Alec Baldwin won an Emmy Sunday for his biting impersonation of Donald Trump on "Saturday Night Live" and, taking a fresh jab, reminded the president that he never won himself. "I suppose I should say, 'At long last, Mr. President, here is your Emmy," Baldwin said from the award stage, referring to Trump's frequent complaints that…
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'This could get ugly': Mitch McConnell and his allies are cautious while other Republicans escalate rhetoric against FBI
The FBI search warrant executed on Monday at former President Donald Trump's Mar-a-Lago country club in Palm Beach, Florida has triggered an explosion of fury among Republican voters and elected leaders. Several, like Reps. Paul Gosar (R-AZ) and Marjorie Taylor Greene (R-GA), have called to defund or abolish the FBI, and many Trump supporters have been openly discussing civil war on social media.
But according to POLITICO, Senate Minority Leader Mitch McConnell (R-KY) and his allies have remained cautious, wanting to wait and see where the FBI investigation goes — and fearful of the consequences of radicalizing the Republican Party against federal law enforcement.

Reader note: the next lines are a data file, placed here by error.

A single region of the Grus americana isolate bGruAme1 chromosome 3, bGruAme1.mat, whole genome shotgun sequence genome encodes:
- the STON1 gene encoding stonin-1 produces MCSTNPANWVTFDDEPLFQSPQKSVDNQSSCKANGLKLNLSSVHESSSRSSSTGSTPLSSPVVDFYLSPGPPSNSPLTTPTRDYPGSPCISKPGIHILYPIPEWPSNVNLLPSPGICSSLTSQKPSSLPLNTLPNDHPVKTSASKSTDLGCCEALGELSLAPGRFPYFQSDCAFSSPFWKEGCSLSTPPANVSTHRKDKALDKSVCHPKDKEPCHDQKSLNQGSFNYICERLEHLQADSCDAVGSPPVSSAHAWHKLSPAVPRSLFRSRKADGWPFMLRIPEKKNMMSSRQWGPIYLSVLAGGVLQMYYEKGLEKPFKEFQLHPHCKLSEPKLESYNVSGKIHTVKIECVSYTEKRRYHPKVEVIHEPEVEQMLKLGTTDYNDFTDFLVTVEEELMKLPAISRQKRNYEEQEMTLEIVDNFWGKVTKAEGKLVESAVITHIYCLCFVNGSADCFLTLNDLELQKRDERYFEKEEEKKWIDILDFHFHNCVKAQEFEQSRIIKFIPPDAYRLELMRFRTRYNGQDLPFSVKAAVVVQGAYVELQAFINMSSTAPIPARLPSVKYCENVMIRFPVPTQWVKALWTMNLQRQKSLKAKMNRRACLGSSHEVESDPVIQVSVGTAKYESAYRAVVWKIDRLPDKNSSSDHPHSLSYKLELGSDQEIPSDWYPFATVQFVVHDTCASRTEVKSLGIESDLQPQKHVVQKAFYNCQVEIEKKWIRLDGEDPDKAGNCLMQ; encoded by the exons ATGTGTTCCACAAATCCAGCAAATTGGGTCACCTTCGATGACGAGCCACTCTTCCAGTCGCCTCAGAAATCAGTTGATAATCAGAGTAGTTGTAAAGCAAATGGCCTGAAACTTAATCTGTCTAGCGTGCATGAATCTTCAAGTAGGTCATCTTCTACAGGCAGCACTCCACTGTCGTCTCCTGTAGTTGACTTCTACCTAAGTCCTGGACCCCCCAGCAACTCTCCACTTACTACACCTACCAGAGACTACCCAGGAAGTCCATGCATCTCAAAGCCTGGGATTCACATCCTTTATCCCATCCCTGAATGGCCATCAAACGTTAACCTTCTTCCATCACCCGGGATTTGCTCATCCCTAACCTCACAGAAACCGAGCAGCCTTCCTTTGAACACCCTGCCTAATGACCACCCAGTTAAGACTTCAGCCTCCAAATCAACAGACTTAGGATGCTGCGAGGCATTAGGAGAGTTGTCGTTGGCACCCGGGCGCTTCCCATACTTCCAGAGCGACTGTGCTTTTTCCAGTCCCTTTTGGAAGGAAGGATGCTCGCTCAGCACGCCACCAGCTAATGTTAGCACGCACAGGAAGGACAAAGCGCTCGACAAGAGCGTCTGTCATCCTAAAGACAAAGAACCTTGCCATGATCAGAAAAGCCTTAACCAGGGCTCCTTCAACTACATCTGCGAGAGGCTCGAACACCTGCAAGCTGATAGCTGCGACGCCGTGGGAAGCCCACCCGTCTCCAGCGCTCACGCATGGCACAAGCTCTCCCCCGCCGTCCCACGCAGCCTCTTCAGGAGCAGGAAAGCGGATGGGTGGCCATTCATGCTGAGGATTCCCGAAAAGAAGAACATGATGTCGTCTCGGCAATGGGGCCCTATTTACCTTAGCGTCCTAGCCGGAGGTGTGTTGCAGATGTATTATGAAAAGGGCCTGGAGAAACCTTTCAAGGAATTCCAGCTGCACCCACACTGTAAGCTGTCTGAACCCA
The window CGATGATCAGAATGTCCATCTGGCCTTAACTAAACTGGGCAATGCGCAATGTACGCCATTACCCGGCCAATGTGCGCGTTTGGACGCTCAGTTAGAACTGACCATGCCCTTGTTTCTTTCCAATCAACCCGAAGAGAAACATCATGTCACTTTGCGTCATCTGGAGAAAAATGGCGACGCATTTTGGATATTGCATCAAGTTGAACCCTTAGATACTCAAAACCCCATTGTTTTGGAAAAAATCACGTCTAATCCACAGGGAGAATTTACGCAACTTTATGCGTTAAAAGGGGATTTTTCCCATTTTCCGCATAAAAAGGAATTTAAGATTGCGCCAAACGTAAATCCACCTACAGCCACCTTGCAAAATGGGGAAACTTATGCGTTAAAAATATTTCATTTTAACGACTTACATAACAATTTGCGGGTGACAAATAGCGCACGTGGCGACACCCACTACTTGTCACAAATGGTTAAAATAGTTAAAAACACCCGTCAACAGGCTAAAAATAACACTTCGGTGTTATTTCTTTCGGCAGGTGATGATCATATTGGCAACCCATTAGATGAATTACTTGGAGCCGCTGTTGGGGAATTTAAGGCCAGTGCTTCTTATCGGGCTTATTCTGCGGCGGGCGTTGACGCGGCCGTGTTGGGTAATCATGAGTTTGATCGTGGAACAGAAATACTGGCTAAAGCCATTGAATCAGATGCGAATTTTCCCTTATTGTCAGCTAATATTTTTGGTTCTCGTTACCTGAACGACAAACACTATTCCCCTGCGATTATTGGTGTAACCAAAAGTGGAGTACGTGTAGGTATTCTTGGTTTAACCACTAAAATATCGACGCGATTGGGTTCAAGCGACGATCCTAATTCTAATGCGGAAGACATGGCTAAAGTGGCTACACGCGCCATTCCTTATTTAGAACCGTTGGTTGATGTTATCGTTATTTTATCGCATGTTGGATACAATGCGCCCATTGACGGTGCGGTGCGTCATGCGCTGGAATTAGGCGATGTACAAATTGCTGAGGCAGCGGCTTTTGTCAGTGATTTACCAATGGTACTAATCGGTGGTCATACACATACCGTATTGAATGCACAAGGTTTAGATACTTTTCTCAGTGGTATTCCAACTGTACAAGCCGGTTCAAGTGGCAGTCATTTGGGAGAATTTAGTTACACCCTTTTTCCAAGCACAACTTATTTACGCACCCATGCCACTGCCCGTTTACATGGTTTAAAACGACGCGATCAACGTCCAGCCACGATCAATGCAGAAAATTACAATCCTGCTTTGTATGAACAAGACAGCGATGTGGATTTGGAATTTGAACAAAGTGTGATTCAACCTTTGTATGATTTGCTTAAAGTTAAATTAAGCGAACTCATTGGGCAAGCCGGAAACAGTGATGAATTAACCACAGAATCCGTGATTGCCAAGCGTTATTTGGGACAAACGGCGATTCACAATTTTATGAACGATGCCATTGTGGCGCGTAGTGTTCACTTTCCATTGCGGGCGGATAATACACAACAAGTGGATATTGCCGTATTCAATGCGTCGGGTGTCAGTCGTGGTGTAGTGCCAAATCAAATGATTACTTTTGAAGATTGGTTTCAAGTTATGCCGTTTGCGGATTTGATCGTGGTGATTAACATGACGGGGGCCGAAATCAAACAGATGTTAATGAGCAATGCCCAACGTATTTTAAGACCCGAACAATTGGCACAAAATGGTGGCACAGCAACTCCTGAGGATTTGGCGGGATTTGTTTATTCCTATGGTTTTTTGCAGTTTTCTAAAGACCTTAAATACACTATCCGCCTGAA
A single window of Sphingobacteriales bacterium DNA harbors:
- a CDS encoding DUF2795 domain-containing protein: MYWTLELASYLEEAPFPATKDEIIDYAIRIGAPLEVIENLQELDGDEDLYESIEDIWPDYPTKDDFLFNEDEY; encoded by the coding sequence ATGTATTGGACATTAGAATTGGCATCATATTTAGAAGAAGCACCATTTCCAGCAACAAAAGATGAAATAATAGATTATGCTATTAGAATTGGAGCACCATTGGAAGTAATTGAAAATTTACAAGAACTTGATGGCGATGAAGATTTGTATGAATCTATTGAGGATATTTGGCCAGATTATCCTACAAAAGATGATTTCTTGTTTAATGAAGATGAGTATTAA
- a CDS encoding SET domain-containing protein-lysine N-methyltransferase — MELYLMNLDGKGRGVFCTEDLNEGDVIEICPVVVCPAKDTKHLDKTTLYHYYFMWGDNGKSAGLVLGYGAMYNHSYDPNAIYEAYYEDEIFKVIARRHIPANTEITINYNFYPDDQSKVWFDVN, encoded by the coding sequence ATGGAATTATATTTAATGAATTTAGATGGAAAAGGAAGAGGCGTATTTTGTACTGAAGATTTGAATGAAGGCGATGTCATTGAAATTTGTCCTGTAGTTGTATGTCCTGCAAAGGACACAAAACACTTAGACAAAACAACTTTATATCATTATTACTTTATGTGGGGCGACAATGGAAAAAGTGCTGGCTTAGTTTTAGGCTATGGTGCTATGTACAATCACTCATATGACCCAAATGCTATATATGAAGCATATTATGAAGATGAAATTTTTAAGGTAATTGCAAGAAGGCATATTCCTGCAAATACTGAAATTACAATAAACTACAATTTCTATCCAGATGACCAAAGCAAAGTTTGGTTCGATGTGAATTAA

"The starkest silence came from the Senate minority leader," said the report. "McConnell — who's said he'd back Trump in 2024 should the former president win the GOP nomination, but has otherwise kept his distance — declined to take a question on the Mar-a-Lago search Tuesday during a visit to flood-damaged areas in his home state." He did later issue a carefully measured statement on the matter, saying, "The country deserves a thorough and immediate explanation of what led to the events of Monday."
Moreover, even some Republicans who are skeptical of the probe have qualified their criticisms. Sen. Tim Scott (R-SC) said "the most important thing we can do is let it play out," and Rep. Mike Turner (R-OH) suggested it was an "overreach" — unless "there is a true national security threat."
According to the report, some Republicans in Congress fear that the growing rage among Trump supporters over the investigation could lead to violence.